Head of government of Transitional Federal Government: Mohamed Abdullahi Mohamed Farmajo (replaced Omar Abdirashid Ali Sharmarke in November)
Death penalty: retentionist
Population: 9.4 million
Life expectancy: 50.4 years
Under-5 mortality (m/f): 186/174 per 1,000
- On 29 January, as a result of fighting between armed groups and the TFG and AMISOM, 19 civilians were killed and more than 100 injured. One hospital in Mogadishu supported by Médecins Sans Frontières admitted 89 people injured by shelling between 29 January and 2 February, including 52 women and children.
- In July, some 170 people were killed and 700 injured by fighting in Mogadishu, according to ambulance services. Between 18 and 21 July, more than 50 people were reportedly killed, including 10 children, and dozens more injured by shelling between armed Islamist groups and TFG and AMISOM troops in districts of Mogadishu such as Hamar Weyne and Bakara market.
- An offensive launched during Ramadan by al-Shabab against the TFG and AMISOM triggered intense fighting in Mogadishu between late August and early September. Some 230 civilians were killed and another 400 wounded, according to the UN. On 24 August, two al-Shabab suicide bombers wearing government uniforms stormed the Muna hotel in TFG-controlled Mogadishu, killing at least 33 people, including hotel staff and guests, members of parliament and TFG security forces.
- In January, WFP suspended its work in southern Somalia due to insecurity and growing threats by armed groups. On 28 February, al-Shabab announced that it was banning WFP from areas under its control, claiming that food distribution undermined local farmers and that WFP had a political agenda. The ban, which remained in place at the end of the year, threatened up to one million people in need of food aid in southern Somalia, despite good rains and harvests in some regions.
- On 15 January, Nur Hassan Bare "Boolis", a security staff member of SAACID, an aid organization running a feeding programme in Mogadishu, and four other men were abducted by al-Shabab. He was found dead the next day with his hands bound. The other men were released days later, including another SAACID employee who was reportedly tortured.
- On 29 June 2010, a shell hit Keysaney hospital in northern Mogadishu, killing a patient; two more shells hit the same hospital in the following days, despite the ICRC urging parties to the conflict to spare medical facilities.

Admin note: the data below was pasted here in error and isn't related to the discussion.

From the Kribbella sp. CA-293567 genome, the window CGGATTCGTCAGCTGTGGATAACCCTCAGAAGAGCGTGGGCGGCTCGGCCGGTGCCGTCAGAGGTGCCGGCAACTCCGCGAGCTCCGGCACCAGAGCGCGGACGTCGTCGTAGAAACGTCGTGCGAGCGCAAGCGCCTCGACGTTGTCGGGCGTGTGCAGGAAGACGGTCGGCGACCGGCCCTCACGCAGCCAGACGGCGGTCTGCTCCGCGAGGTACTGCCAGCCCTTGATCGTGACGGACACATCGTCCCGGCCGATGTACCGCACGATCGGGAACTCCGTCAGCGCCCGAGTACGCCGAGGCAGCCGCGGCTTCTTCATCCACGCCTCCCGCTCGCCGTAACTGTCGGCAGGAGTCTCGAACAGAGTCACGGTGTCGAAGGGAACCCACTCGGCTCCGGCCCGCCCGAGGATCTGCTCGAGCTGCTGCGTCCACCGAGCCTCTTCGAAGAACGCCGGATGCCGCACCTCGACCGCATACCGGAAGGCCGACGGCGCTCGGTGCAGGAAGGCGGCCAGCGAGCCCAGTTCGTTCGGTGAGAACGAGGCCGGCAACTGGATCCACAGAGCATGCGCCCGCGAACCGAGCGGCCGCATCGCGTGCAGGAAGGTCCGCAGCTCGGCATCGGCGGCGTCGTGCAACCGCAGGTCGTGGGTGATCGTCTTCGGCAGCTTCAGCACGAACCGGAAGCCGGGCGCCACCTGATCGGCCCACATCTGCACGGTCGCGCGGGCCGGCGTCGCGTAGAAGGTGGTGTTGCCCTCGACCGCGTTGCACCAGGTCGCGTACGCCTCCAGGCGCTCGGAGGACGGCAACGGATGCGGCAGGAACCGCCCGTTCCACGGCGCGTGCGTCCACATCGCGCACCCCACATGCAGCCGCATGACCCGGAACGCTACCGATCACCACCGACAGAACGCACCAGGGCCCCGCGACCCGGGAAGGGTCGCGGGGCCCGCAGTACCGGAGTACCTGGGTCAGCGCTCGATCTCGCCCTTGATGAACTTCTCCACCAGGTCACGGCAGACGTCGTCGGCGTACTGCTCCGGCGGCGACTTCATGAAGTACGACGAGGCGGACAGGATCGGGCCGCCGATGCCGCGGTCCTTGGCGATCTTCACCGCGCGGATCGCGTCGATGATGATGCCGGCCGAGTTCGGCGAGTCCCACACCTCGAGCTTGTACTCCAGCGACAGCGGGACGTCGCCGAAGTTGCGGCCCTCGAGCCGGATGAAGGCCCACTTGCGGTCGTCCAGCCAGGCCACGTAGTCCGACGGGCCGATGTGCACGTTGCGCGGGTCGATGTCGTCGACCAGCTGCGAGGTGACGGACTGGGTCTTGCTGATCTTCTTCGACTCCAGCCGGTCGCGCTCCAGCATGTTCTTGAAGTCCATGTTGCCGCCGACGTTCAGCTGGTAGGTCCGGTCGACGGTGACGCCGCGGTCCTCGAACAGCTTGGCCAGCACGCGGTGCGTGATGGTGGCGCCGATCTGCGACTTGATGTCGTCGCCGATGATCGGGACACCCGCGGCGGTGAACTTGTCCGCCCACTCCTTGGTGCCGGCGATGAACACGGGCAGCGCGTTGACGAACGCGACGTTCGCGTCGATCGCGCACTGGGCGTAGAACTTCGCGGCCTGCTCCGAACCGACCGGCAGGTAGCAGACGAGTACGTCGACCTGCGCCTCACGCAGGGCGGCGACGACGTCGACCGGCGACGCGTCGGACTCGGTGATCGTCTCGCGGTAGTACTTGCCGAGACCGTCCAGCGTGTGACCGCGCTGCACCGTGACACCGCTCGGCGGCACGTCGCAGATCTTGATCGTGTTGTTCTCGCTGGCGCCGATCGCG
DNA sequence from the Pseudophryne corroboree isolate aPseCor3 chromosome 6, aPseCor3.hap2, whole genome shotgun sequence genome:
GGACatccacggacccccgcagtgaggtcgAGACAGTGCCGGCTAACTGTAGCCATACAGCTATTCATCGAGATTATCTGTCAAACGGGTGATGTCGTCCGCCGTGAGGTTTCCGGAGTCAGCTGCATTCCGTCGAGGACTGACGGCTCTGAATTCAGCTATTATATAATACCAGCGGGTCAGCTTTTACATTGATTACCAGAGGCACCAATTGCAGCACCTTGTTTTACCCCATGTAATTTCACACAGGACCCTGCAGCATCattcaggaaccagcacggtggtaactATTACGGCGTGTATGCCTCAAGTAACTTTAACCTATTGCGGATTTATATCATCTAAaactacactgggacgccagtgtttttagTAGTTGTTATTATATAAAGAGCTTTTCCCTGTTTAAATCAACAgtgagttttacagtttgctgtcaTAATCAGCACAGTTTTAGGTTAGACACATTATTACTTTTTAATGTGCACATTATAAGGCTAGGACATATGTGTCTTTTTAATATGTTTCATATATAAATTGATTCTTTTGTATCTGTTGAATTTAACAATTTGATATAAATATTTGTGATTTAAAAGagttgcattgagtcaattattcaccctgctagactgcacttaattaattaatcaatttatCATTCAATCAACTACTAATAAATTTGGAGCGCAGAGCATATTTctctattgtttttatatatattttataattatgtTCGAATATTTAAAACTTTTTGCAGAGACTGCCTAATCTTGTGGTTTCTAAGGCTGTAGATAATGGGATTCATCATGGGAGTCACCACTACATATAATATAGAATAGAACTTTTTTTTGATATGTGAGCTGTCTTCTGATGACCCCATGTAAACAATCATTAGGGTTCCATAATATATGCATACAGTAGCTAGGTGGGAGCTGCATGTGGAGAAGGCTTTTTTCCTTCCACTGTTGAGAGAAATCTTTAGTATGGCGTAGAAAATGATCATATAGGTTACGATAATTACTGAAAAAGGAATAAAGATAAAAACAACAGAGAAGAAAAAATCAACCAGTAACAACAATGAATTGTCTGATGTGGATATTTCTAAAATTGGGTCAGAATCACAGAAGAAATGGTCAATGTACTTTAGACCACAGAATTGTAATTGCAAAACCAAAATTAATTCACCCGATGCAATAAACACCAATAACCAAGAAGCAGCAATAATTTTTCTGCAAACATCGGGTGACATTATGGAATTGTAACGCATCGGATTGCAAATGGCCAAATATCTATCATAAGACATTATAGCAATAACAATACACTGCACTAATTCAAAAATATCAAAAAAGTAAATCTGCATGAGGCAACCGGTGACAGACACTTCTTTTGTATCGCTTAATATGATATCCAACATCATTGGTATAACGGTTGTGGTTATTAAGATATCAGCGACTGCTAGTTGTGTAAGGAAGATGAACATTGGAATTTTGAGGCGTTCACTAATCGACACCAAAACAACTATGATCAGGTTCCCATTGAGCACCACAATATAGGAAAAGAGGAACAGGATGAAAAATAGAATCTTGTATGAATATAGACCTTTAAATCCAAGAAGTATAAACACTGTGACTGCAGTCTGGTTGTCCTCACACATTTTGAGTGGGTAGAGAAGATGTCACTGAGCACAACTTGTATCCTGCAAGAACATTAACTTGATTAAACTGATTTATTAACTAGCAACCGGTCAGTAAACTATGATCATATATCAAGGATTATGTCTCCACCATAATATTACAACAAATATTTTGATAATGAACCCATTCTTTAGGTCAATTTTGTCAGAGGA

- In August, al-Shabab banned three humanitarian organizations from areas under its control, claiming that they were spreading Christianity. In September, it banned three more aid organizations, accusing them of links with the USA.
- On 21 February, Ali Yusuf Adan, a correspondent for the media outlet Somaliweyn, was captured by al-Shabab in the city of Wanleweyn, apparently after a report alleging the group had killed a man in the area. He was freed unharmed on 2 March.
- On 4 May, journalist Nur Mohamed Abkey of Radio Mogadishu, a TFG-owned station, was abducted by gunmen in southern Mogadishu and shot in the head. His body was dumped in an alleyway and reportedly bore traces of torture. His Radio Mogadishu colleagues received a phone call from alleged al-Shabab members claiming responsibility for the killing.
- On 3 April, the armed group Hizbul Islam ordered radio stations to stop broadcasting music within 10 days, claiming it was un-Islamic. On 9 April, al-Shabab banned the BBC and Voice of America from broadcasting in areas under its control. They also seized the BBC's satellite dishes and FM transmitters.
- On 13 August, Abdifatah Jama, deputy director of the radio station Horseed FM, was sentenced to six years' imprisonment on charges related to an interview with Sheikh Mohamed Said Atom, leader of an armed group in Puntland. He was tried and convicted the day after his arrest, reportedly under Puntland's new anti-terror legislation. Puntland's Information Minister then threatened journalists with punishment should they interview Sheikh Mohamed Said Atom's forces. Abdifatah Jama appealed against his conviction and was pardoned by the Puntland President and released in November.
- In January, a man accused of rape was reportedly stoned to death by members of al-Shabab in the city of Barawe, Lower Shabelle.
- In April, the bodies of five beheaded men were found in Mogadishu. It was alleged that al-Shabab had beheaded them because they were involved in building a new Parliament.
- Two men reportedly had their hands amputated by members of al-Shabab in July in the town of Balad, north of Mogadishu, on accusations of theft.
- On 27 October, two young women were reportedly shot dead by al-Shabab members in a public killing in Beletweyne. They were reportedly accused of spying. The town had recently been the scene of fighting between al-Shabab and pro-TFG forces.
- In September, two women from a Gaboye minority clan who had been acquitted by a court in Aynabo, Saraar region, were attacked by local people and kept in prison for their own protection. They were also allegedly attacked by prison inmates. They were subsequently released.
- On 7 December, Nur Ahmed Shire was executed by TFG forces in the district of Hamar Weyne in Mogadishu. A former TFG soldier, he had reportedly been convicted of killing another TFG soldier.